Do chambers raise temperatures?
We just made a few observations today to see how the chambers are doing. We do continuously monitor soil temperatures at 2 cm depth in each plot, but these data have not been analyzed yet.
In the meantime, Alicia is using a handheld digital temperature gun and aims it at various places inside each plot to get an idea of overall plot temperature. Interestingly, and as you can see, the temperature of the soil surface is far warmer (24o C) than the air (which was about 4o C). We found this pattern also at our other sites, where soil surface temperatures in general (inside or outside our plots) are far higher than air temperatures. On a different note: we had a great view of crabeater seals (see the ice floe on the right) while we were working at our first site.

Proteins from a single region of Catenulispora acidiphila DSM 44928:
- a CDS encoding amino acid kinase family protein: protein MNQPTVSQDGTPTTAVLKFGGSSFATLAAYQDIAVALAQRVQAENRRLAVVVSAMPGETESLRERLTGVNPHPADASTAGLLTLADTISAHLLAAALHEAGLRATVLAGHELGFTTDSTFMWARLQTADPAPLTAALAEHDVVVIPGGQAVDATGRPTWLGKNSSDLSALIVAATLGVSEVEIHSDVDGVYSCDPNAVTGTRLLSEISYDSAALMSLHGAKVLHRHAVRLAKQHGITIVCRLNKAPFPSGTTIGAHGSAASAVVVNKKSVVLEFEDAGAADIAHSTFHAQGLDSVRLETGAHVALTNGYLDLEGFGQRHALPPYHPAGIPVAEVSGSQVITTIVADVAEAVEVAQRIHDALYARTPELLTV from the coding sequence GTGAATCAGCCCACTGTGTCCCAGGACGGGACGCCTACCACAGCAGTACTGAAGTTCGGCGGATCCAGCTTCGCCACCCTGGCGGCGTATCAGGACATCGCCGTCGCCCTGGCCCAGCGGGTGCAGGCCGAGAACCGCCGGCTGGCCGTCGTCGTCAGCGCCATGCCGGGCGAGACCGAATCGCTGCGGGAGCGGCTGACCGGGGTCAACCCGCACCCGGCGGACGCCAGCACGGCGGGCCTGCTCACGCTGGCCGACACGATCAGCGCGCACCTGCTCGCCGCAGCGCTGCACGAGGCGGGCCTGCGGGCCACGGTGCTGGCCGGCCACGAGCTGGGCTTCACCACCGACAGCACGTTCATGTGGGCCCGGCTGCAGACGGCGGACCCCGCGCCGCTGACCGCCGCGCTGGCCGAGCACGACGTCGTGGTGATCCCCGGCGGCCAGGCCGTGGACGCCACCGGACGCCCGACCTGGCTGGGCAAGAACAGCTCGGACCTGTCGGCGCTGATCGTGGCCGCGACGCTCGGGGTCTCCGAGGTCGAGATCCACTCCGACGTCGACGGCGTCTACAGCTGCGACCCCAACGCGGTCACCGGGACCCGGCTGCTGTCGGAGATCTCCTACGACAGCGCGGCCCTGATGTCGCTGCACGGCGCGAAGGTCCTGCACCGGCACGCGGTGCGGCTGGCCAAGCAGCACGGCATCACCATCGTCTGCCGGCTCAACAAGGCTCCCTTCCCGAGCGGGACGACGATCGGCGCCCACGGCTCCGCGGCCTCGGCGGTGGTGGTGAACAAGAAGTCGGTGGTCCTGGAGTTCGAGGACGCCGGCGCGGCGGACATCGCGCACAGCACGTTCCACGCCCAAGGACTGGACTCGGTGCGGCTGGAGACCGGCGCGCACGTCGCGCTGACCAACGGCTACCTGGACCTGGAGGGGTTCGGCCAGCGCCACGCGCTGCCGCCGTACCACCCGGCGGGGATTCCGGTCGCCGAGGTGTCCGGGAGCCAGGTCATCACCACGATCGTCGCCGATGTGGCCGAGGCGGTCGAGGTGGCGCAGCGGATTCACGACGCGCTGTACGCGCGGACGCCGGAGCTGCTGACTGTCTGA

I have a nifty device too: a tiny little infrared camera that attaches to my phone. In the thermal image I created you can see that there is more red inside the open-top chamber than outside the chamber. The scale inside the right photo shows that red is warm (and white is the hottest). So our open-top chamber design is successful at increasing the soil surface temperatures inside.
One of the observations we made was that at least one of the warmed plots had very, very green grass compared to outside the plot. Could Antarctic hairgrass already be responding to our warming treatment? Let’s see if we get other striking responses (both plant or microbial!).